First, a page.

I didn't mention that it came with a primer system, too. I figured it was late in the afternoon, and maybe his air conditioning wasn't working as well as it was in the trailer. With luck I'll get the parts next Monday. I'll probably need shotgun ammo by HOW.

Mail for Full TIme RVers

Since home is the 40' coach, you might ask how a full timer gets mail. In our case we use Escapees RV Club for mail forwarding. Our address is just a mail forwarding service. It's in Texas. There are others in other tax friendly states. None apparently exist in Massachusetts, New York, or that state that cannot be mentioned. This address keeps my coveted Texas drivers license and Concealed Handgun license and keeps my residence in a state with no income tax or personal property tax on motor vehicles. That and the bus plates cost $3 because of the Purple Heart plates. (A blonde did ask me how I got the Purple Heart plates. "Did you donate a lot to Purple Heart?")

The Only Continuing Problem at EOT

Once more we're waiting for the pumping truck and the water truck. When dry camping eventually you run out of water and storage spaces for "Grey" water and "Black" water. The way it works at EOT is you post a properly colored piece of paper you get from the SASS office down the hill. One color gets the water truck to stop and fill your RV's tank. The other gets the pumping truck to empty your other tanks. Each costs $20. You tape an envelope to each with cash if you're not going to be there. We've had both pieces of paper up since yesterday, and neither has been handled. We're just about out of water. Behind us is a coach that has already been refilled and emptied once and needs their services again, with no luck. The owner of the coach talked to the truck driver at 2:30, and he said he would come up. Nope.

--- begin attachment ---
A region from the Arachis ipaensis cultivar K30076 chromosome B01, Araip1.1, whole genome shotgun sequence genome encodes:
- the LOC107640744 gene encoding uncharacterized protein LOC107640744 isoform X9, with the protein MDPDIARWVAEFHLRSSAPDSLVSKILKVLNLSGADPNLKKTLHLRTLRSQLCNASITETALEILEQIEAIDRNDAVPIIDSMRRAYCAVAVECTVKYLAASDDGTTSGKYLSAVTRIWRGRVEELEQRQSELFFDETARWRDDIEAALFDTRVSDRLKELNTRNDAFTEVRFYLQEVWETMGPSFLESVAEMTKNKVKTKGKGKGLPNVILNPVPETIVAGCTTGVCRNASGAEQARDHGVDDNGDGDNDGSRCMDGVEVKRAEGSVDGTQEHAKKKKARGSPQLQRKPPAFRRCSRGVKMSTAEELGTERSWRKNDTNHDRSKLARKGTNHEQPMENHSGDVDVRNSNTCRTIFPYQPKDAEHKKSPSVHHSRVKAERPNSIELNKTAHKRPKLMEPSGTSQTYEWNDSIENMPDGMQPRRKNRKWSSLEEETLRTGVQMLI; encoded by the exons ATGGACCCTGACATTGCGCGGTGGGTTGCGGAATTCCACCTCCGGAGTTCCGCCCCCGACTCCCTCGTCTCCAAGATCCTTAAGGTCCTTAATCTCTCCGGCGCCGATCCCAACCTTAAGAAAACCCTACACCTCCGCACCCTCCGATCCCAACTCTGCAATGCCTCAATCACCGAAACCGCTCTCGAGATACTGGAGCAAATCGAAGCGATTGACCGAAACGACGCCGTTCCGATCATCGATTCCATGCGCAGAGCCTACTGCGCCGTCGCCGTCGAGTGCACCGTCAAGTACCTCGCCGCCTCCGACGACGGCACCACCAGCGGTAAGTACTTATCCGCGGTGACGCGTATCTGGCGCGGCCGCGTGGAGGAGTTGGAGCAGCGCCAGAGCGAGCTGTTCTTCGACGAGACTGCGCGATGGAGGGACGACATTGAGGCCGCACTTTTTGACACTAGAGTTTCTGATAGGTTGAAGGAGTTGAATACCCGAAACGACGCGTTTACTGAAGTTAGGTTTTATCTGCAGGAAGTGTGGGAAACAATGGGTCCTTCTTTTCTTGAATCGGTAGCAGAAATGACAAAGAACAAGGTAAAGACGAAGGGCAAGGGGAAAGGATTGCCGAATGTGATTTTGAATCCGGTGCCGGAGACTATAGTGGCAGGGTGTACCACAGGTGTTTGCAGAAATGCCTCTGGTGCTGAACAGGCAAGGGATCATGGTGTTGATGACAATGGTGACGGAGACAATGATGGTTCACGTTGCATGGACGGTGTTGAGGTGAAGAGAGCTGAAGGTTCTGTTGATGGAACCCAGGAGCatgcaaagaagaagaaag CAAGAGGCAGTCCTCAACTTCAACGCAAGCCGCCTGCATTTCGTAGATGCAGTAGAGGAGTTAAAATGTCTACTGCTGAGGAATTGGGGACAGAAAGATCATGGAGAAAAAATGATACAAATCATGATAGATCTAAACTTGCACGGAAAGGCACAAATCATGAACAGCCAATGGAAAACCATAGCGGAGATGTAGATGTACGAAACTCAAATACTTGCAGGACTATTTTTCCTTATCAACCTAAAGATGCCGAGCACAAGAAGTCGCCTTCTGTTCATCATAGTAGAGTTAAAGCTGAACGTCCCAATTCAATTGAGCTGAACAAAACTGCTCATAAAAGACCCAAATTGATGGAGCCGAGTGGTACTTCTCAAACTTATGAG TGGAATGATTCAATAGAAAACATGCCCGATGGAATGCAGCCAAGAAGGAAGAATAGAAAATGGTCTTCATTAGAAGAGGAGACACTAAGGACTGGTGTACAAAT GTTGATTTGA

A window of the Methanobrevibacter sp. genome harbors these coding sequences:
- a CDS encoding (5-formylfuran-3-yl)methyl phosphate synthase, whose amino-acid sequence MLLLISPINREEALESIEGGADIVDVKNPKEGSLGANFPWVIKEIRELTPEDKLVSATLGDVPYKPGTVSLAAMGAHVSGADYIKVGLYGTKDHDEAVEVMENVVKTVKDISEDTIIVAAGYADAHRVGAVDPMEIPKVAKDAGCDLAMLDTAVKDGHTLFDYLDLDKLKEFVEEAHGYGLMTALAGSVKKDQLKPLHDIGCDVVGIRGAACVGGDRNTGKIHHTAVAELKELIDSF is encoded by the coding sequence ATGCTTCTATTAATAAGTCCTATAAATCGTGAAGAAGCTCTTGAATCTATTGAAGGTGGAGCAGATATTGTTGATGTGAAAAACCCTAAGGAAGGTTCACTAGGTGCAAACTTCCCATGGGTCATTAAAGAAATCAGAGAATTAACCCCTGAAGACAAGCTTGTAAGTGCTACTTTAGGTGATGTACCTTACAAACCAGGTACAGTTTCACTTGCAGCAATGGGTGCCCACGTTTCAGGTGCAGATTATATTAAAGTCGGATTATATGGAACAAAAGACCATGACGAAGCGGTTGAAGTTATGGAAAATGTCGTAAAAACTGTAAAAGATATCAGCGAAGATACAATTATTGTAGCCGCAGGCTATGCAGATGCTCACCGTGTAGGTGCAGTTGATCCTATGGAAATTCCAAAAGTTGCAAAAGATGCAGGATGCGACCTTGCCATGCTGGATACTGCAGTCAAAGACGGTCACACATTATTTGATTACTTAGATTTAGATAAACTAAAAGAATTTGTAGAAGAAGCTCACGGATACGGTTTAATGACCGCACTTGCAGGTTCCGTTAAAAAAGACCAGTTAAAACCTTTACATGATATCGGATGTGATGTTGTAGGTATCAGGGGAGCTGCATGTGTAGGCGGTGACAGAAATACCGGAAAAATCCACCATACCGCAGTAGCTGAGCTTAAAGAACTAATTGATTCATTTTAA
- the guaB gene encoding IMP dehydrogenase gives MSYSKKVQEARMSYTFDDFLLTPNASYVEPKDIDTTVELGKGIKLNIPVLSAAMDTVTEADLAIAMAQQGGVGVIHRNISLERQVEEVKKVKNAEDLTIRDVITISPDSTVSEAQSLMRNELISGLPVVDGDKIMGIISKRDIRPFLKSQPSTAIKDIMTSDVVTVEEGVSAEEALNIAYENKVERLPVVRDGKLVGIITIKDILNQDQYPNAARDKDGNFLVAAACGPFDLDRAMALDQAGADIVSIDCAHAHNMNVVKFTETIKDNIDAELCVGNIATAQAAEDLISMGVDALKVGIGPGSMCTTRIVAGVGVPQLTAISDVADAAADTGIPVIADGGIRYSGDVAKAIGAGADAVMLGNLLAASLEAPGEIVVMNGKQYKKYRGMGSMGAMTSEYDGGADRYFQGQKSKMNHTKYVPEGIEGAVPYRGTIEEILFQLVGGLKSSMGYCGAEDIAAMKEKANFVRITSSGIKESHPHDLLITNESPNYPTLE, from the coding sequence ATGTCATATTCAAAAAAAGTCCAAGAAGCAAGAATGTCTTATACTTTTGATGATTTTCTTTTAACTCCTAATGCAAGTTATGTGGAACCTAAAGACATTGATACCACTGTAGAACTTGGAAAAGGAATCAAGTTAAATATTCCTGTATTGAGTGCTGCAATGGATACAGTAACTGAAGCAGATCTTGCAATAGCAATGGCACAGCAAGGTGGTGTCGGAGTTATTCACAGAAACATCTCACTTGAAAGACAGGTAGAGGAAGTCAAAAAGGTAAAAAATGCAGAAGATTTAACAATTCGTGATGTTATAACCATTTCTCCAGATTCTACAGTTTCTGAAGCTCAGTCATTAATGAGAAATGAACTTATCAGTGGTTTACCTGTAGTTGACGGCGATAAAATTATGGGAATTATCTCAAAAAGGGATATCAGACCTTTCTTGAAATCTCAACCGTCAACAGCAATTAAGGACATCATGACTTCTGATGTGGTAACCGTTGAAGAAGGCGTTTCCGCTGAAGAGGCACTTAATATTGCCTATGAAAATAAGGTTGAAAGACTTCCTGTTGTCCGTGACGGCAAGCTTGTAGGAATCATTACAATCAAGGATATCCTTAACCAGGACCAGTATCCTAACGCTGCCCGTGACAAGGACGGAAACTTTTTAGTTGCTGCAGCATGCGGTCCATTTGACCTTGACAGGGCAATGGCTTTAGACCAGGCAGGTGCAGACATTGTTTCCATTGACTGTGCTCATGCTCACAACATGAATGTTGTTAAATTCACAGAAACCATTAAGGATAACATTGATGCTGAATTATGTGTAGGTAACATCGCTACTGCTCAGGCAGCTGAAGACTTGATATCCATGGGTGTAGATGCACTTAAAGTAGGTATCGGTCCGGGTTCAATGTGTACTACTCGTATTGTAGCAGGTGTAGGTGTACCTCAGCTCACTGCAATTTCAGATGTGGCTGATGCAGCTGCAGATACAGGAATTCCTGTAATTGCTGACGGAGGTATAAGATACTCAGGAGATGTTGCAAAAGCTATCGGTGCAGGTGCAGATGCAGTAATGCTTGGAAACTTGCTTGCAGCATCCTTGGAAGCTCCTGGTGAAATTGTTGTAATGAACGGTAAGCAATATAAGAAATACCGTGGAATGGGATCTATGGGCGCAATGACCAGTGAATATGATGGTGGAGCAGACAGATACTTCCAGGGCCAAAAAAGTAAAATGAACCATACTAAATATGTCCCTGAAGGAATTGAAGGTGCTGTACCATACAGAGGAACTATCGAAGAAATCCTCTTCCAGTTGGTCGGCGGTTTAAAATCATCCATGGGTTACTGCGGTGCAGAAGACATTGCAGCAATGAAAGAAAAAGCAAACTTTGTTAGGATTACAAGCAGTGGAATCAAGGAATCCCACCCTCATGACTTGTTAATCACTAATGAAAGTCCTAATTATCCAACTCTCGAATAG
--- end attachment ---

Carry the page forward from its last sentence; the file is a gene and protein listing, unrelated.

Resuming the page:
This happened last year, and we were without water for 24 hours or so. The locals doing the watering and pumping don't exactly have a job equal to being a Playboy photographer, so it's hard to get them to hustle in the hot weather.

June 17, 2007
Evil Roy Shooting School, day 2

Evil Roy shooting a Browning BSS

Evil Roy demonstrates SXS loading using his Browning BSS

Evil Roy demonstrating grab 2, load one on a '97

Here he demonstrates "grab 2, load 1" for a '97

closeup of the loading technique

With the photo enlarged, you can see that the bottom shell has been placed in the chamber. The top shell awaits

Today we learned and practiced rifle techniques and shotgun techniques. You do a lot of shooting in ERSS. The course is quite intense (not to mention hot where there is no shade. There is not enough sunblock in the world to protect us light, fair-skinned types. My left hand is burned. Cowboy clothes protected the rest of me. We did a lot of one shot drills with the rifle from port arms and off the table. I could see significant improvement in my case.

Shotgun work is complicated since there are essentially 3 types of shotguns used. Since no one in the class admitted to using a hammer double, we concentrated on '97s and SXS. Roy has recently switched from '97 to Browning BSS because of just too many '97 failures, and because more horizontal staging has equalized the SXS. "If you had asked me this time last year, I would have said the '97 is the only way to go." he said. But he has bested some of his best '97 times with a double now.

With both his loading techniques utilize as little movement as possible. He prefers loading the SXS with the strong hand, but he teaches both methods. It's a bit too late for me to change to it for this match, after all. He did help me with that technique. Emptying the gun, by the way, is as important as loading, and his techniques empty the gun with a minimum of motion.

Gun Handling

Gun handling is the easiest way to take huge chunks off your time. Techniques involving doing two things at once and arranging things to minimize reach and motion are the key. This means a lot more planning than most shooters do. Most shooters want to shoot the strong side pistol first, but, for example, if your order is pistol, rifle, pistol, then shooting the weak side gun first makes sense. While you're reholstering it with the weak hand you can be picking up the rifle with the strong hand. You almost never want to have to pick up the rifle with the weak hand. The reach is too far.